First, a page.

Extrapolating from the current intersection of Hollywood’s aversion to risk and its reliance on computer-generated effects, the future-fiction novel Remake (1995) dramatizes a film industry in which new live-action films are exclusively CGI-generated pastiches of old movies. Want to put yourself in a film and then change the ending? Just visit a video booth at Hollywood and Highland, and you can be the Humphrey Bogart in Casablanca who ditches Claude Raines and strolls into the mist with Ingrid Bergman instead. Such cinema revisionism—by fans and studios alike—is a juicy conceit, which Remake, at a brisk 176 pages, only begins to extract.
Tom, the novel’s protagonist, re-edits old films for a living, removing their references to “AS’s”—addictive substances, such as alcohol and cigarettes—a task reminiscent of Steven Spielberg’s gun/walkie-talkie swap in the DVD release of E.T. Rather than recapitulate the plot of Remake, I want to examine a scene in which Tom goes to an industry party and runs into a computer graphics tech named Vincent, who is demonstrating his latest breakthrough: a “weeper simulator” that digitally applies tears to any actor.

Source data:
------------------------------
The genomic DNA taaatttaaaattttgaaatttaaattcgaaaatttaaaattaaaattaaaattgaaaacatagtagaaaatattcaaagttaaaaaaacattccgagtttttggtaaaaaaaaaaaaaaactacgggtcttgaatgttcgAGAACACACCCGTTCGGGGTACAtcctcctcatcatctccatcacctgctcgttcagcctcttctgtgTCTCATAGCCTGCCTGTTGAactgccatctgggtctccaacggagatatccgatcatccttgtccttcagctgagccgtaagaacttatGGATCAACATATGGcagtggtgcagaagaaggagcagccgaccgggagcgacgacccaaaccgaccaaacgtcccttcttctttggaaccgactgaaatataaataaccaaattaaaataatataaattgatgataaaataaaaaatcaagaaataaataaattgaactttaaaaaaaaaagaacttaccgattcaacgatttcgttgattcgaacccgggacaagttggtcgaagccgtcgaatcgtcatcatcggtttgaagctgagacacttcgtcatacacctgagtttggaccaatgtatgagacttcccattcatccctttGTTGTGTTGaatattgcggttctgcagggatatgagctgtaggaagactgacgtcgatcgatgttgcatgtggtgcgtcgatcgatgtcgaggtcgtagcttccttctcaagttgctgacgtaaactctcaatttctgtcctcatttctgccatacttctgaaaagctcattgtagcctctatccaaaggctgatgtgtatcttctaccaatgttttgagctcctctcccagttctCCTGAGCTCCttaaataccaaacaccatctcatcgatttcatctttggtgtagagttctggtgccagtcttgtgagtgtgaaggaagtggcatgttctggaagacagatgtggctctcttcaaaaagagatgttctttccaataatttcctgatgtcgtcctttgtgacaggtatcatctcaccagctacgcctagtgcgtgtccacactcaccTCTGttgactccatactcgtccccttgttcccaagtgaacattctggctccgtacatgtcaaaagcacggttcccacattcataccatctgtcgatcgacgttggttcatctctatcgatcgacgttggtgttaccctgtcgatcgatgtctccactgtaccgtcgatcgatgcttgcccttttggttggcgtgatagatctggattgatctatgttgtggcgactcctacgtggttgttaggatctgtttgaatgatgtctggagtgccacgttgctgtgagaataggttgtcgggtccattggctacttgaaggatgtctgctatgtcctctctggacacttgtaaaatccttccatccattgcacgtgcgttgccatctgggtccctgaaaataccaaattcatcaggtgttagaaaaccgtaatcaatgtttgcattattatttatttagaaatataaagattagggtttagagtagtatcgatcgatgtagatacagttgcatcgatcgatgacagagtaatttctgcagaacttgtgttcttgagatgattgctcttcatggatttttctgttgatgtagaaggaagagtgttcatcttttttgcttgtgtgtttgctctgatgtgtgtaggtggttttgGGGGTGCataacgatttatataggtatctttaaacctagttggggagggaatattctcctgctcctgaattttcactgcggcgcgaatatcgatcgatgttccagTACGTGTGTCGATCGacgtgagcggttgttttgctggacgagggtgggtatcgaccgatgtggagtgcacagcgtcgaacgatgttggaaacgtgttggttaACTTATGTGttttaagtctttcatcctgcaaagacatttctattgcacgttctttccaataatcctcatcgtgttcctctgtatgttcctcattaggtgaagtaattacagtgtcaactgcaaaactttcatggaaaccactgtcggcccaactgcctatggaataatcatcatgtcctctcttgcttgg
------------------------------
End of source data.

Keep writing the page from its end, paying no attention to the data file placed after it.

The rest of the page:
As Vincent explains, “Tears are the most difficult form of water simulation to do…. It’s because tears aren’t really water. They’ve got mucoproteins and lysozymes and a high salt content. It affects the index of refraction and makes them hard to reproduce.”
Tom watches a split-screen demo of various scenes comparing two forms of simulated crying: tears produced in front of the camera, and those generated by computer computations. Watching the famous Bogey-Bergman airport scene in Casablanca, Tom contemplates: “I looked at the screen. There were tears welling up in Ingrid’s eyes, glimmering like the real thing. They probably weren’t. It was probably the eighth take, or the eighteenth, and a makeup girl had come out with glycerine drops or onion juice to get the right effect. It wasn’t the tears that did it anyway. It was the face, that sweet, sad face that knew it could never have what it wanted.”
The observation resonates with a personal pet-peeve: technical verisimilitude is rarely the crucial value of aesthetic experience—contrary to relentless marketing in cinema, TV, and video games celebrating the latest advances in CGI, 3D, or physics engines. The unrealistic language attached to the industrial drive toward photorealism (“… My girlfriend won’t stop watching because she thinks it’s a movie,” as one regrettable PS3 ad boasted of Uncharted 2) is perhaps inevitable, but perhaps consumers—at least episodically—can see past these efforts in techno-utopian misdirection.
This is not to take a paradoxically Luddite position within new media studies. Technical prowess gives us new material from which to fashion convincing (even profound) narrative and ludic experiences of laughter and tears. But as Remake reminds us, the most compelling simulations of sorrow aren’t really about water.